No association between rheumatoid arthritis and cognitive impairment in a cross-sectional national sample of older U.S. adults

BMC Rheumatol. 2021 Aug 18;5(1):24. doi: 10.1186/s41927-021-00198-z.


Background: Studies suggest an increased prevalence of cognitive impairment (CI) among people with rheumatoid arthritis (RA). However, most prior studies have used convenience samples which are subject to selection biases or have failed to adjust for key confounding variables. We thus examined the association between CI and RA in a large national probability sample of older US adults.

Methods: Data were from interviews with 4462 participants in the 2016 wave of the nationally representative U.S. Health and Retirement Study with linked Medicare claims. RA diagnoses were identified via a minimum of two ICD-9CM or ICD-10 codes in Medicare billing records during the prior 2 years. The Langa-Weir Classification was used to classify cognitive status as normal, cognitively impaired non-dementia (CIND), or dementia based on a brief neuropsychological battery for self-respondents and informant reports for proxy respondents. We compared the odds of CI between older adults with and without RA using logistic regression, adjusted for age, education, gender, and race.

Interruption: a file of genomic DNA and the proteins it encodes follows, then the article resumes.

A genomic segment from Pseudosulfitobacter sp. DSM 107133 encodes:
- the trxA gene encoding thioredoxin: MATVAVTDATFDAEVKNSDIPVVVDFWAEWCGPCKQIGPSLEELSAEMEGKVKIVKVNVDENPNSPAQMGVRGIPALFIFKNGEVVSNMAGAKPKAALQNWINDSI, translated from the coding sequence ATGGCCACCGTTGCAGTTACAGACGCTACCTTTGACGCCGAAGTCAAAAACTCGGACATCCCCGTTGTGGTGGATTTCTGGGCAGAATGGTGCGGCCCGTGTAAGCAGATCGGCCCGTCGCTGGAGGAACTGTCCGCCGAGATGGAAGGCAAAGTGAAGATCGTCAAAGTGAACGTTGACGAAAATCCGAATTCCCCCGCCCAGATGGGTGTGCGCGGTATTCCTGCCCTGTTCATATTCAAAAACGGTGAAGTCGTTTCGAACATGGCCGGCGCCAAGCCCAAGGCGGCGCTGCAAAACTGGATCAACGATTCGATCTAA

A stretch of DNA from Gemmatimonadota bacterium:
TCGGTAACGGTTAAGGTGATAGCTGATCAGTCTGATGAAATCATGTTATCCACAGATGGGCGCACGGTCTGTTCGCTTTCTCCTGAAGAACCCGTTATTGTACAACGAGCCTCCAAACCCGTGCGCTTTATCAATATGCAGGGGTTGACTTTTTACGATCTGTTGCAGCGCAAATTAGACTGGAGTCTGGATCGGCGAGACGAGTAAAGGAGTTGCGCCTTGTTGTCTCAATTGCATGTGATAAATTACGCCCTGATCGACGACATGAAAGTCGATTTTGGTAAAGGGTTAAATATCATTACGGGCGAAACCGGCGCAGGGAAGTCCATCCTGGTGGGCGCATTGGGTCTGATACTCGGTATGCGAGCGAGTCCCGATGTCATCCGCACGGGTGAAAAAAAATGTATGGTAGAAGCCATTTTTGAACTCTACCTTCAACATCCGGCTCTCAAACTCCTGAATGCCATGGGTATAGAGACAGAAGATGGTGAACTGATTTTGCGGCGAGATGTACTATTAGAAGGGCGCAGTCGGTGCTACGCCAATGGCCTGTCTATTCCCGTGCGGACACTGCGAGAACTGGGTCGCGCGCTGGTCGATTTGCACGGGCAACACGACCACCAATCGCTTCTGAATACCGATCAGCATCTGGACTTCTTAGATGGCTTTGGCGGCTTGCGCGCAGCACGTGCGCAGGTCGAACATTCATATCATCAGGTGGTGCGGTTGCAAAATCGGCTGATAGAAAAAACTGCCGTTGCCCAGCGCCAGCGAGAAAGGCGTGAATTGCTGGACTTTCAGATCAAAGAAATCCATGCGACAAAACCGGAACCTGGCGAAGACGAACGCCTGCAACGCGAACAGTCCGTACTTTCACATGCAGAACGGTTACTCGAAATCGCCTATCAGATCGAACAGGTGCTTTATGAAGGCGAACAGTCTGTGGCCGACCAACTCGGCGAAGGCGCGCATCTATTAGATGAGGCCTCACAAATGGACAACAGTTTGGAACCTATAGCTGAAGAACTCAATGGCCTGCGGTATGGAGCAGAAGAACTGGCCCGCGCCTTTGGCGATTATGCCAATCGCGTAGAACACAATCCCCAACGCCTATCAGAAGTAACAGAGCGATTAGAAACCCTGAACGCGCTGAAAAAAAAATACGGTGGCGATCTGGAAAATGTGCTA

Results: Medicare records identified a 3.36% prevalence of RA (150/4462). While age, gender, education, and race independently predicted CI status, controlling for these covariates we found no difference in CI prevalence according to RA status (prevalent CI in 36.7% of older adults with RA vs. 34.0% without RA; adjusted OR = 1.08, 95% CI 0.74-1.59, p = .69).

Conclusion: There was no association between RA and CI in this national sample of older U.S. adults.

Keywords: Cognitive impairment; Epidemiology; National health survey; Rheumatoid arthritis.